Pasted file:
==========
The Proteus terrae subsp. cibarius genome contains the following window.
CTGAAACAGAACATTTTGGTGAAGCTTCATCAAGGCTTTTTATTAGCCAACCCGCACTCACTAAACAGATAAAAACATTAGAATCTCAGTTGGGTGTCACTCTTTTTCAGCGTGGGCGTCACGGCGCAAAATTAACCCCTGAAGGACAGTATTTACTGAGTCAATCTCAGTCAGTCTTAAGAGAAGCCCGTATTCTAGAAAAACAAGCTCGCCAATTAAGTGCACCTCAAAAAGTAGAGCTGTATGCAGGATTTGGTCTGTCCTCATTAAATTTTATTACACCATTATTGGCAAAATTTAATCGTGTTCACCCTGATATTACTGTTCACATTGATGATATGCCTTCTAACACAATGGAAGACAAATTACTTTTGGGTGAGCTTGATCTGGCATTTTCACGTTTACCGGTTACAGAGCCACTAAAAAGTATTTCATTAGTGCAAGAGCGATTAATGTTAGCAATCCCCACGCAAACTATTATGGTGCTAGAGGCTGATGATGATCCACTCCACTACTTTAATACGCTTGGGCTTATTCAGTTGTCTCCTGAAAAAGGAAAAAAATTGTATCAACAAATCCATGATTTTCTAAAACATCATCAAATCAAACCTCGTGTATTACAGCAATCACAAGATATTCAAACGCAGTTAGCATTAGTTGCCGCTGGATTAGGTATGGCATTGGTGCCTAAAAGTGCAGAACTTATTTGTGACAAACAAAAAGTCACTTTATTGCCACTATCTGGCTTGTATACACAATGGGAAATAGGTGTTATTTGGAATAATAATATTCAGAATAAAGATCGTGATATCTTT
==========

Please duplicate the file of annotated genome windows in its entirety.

The Proteus terrae subsp. cibarius genome contains the following window.
CTGAAACAGAACATTTTGGTGAAGCTTCATCAAGGCTTTTTATTAGCCAACCCGCACTCACTAAACAGATAAAAACATTAGAATCTCAGTTGGGTGTCACTCTTTTTCAGCGTGGGCGTCACGGCGCAAAATTAACCCCTGAAGGACAGTATTTACTGAGTCAATCTCAGTCAGTCTTAAGAGAAGCCCGTATTCTAGAAAAACAAGCTCGCCAATTAAGTGCACCTCAAAAAGTAGAGCTGTATGCAGGATTTGGTCTGTCCTCATTAAATTTTATTACACCATTATTGGCAAAATTTAATCGTGTTCACCCTGATATTACTGTTCACATTGATGATATGCCTTCTAACACAATGGAAGACAAATTACTTTTGGGTGAGCTTGATCTGGCATTTTCACGTTTACCGGTTACAGAGCCACTAAAAAGTATTTCATTAGTGCAAGAGCGATTAATGTTAGCAATCCCCACGCAAACTATTATGGTGCTAGAGGCTGATGATGATCCACTCCACTACTTTAATACGCTTGGGCTTATTCAGTTGTCTCCTGAAAAAGGAAAAAAATTGTATCAACAAATCCATGATTTTCTAAAACATCATCAAATCAAACCTCGTGTATTACAGCAATCACAAGATATTCAAACGCAGTTAGCATTAGTTGCCGCTGGATTAGGTATGGCATTGGTGCCTAAAAGTGCAGAACTTATTTGTGACAAACAAAAAGTCACTTTATTGCCACTATCTGGCTTGTATACACAATGGGAAATAGGTGTTATTTGGAATAATAATATTCAGAATAAAGATCGTGATATCTTT